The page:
The Association of Socioeconomic Factors With Outcomes for Coronary Artery Bypass Surgery

Edward L. Hannan, Yifeng Wu, Kimberly Cozzens, Marcus Friedrich, Joanna Chikwe, David H. Adams, Thoralf M. Sundt, Leonard Girardi, Craig R. Smith, Stephen J. Lahey, Jeffrey P. Gold, Andrew Wechsler

Research output: Contribution to journalArticlepeer-review

12 Scopus citations


Background: Numerous studies have identified the associations of socioeconomic factors with outcomes of cardiac procedures. The majority have focused on easily measured factors like sex, race, and insurance status, or on socioeconomic characteristics of patients’ 5-digit zip codes. The impact of more granular census-derived socioeconomic information on outcomes has rarely been studied. Methods: The independent impact of the Area Deprivation Index (ADI) on short-term mortality and readmissions was tested on patients undergoing isolated coronary artery bypass grafting (CABG) surgery in New York by using it in logistic regression models in conjunction with patient risk factors and typical disparities measures (race, ethnicity, payer). Changes in hospitals’ risk-adjusted outcomes and outlier status with the addition of socioeconomic measures were also tested. Results: After adjusting for numerous patient characteristics, patients in the fourth and fifth highest ADI quintiles (most deprived) were more likely to experience in-hospital/30-day mortality after CABG surgery (adjusted odds ratio [AOR] 1.54, 95% confidence interval [CI] 1.08, 2.20; and AOR 1.50, 95% CI 1.02, 2.21), respectively. ADI was not associated with readmissions, but African Americans (AOR 1.49, 95% CI 1.18, 1.87), Hispanics (AOR 1.33, 95% CI 1.06, 1.65) and Medicaid patients (AOR 1.34, 95% CI 1.09, 1.64) were more likely to be readmitted. Conclusions: Patients with high ADIs are more likely to experience short-term mortality after CABG surgery. African Americans, Hispanics, and Medicaid patients are more likely to experience 30-day readmissions. This information should be taken into account when monitoring patients to reduce adverse events following surgery, and more studies related to ADI are needed to fully understand its implications.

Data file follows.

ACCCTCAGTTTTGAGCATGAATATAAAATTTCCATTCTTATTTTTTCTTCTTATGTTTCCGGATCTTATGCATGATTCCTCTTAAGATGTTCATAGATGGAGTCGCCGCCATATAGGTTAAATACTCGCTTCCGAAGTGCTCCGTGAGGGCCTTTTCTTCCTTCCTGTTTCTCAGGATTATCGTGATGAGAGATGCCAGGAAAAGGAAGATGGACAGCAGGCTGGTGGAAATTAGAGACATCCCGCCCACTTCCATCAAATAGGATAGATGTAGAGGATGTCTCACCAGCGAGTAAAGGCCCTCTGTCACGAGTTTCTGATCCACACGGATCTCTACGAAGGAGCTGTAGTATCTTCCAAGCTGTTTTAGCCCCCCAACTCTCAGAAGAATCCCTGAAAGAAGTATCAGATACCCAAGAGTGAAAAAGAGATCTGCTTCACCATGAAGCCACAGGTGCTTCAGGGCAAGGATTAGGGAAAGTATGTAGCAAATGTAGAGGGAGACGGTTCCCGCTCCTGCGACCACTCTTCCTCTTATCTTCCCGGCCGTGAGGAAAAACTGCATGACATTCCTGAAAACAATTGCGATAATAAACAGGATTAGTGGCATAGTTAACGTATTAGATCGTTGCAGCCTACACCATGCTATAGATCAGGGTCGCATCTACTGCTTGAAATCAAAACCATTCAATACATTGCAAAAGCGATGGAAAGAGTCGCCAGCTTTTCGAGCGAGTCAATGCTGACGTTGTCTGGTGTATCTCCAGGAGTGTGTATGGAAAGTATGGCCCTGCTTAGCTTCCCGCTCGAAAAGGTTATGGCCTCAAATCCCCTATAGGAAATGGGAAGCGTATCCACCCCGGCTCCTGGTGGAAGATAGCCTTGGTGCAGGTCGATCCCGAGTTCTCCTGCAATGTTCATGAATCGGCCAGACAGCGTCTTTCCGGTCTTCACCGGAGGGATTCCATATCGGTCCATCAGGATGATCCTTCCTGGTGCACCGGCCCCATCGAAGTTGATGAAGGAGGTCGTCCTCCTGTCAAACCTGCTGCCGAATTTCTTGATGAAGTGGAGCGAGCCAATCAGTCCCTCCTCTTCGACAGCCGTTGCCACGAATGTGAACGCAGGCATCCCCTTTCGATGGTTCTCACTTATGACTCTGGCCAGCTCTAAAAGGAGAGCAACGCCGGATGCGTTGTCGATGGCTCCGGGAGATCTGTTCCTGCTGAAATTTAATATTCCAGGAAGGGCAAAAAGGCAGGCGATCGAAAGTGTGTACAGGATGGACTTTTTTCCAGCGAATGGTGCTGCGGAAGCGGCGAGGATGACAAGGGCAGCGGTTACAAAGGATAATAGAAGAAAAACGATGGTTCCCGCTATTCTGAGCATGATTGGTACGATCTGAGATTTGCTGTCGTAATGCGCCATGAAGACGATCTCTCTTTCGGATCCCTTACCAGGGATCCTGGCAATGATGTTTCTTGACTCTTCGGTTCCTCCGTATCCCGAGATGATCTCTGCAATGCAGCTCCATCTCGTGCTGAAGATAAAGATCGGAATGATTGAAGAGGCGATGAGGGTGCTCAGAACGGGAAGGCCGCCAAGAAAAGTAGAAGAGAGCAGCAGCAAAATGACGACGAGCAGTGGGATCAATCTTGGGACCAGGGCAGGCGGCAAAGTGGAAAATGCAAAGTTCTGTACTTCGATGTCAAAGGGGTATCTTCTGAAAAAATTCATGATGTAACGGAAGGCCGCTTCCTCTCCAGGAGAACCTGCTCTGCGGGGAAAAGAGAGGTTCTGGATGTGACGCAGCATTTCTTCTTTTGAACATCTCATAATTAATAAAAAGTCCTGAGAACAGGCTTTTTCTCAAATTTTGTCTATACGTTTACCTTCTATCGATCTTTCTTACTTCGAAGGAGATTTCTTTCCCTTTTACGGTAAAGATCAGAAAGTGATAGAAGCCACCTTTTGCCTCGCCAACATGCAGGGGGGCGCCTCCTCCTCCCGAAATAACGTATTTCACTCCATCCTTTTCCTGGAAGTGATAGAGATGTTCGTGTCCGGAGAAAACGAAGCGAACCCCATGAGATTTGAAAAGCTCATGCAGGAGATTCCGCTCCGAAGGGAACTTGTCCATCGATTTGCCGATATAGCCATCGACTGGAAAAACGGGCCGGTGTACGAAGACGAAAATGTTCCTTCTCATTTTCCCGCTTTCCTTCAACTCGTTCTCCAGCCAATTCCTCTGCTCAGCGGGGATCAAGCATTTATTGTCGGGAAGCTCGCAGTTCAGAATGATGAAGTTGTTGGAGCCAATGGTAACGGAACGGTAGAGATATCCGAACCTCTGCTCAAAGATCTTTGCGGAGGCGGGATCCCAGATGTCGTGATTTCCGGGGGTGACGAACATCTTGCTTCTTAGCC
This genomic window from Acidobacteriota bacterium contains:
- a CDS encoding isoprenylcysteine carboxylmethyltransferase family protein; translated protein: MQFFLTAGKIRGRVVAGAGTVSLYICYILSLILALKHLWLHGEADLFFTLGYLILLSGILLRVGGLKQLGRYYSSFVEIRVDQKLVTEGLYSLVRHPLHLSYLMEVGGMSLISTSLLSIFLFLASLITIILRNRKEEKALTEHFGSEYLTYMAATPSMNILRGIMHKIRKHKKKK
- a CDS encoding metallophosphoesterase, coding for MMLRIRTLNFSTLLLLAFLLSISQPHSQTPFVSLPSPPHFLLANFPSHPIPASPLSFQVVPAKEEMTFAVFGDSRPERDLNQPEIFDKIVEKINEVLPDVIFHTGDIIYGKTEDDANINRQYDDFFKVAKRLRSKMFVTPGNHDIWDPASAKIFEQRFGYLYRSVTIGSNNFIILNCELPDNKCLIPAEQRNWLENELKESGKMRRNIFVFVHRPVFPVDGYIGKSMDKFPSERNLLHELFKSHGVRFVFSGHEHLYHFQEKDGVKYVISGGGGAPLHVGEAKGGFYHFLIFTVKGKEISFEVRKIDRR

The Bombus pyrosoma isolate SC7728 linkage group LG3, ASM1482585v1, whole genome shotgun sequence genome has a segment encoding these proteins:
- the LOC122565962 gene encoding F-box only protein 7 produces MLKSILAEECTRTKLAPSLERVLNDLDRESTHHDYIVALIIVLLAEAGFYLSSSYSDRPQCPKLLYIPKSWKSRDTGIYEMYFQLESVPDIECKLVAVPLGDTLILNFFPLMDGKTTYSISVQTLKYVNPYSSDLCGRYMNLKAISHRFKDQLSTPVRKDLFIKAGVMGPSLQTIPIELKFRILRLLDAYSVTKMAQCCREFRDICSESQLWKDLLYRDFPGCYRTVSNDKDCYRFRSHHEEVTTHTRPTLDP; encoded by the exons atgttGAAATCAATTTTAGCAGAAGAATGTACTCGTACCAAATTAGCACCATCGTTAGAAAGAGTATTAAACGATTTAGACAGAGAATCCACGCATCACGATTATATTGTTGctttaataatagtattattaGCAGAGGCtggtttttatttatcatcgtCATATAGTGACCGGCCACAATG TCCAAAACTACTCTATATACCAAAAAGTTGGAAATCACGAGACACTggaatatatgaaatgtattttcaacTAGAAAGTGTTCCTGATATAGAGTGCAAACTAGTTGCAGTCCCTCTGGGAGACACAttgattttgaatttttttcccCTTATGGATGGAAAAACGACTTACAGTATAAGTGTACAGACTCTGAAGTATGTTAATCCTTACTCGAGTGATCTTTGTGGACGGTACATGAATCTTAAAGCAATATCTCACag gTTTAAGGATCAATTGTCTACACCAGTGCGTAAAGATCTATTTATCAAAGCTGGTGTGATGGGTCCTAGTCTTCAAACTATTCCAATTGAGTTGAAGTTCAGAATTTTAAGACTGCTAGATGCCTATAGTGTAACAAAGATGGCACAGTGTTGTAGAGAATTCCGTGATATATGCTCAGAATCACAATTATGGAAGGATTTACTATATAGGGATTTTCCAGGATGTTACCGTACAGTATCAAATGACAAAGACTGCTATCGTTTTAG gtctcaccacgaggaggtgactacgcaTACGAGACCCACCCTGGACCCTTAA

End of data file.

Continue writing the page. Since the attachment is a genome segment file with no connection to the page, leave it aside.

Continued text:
Original languageEnglish (US)
Pages (from-to)1318-1325
Number of pages8
JournalAnnals of Thoracic Surgery
Issue number4
StatePublished - Oct 2022

ASJC Scopus subject areas

  • Surgery
  • Pulmonary and Respiratory Medicine
  • Cardiology and Cardiovascular Medicine


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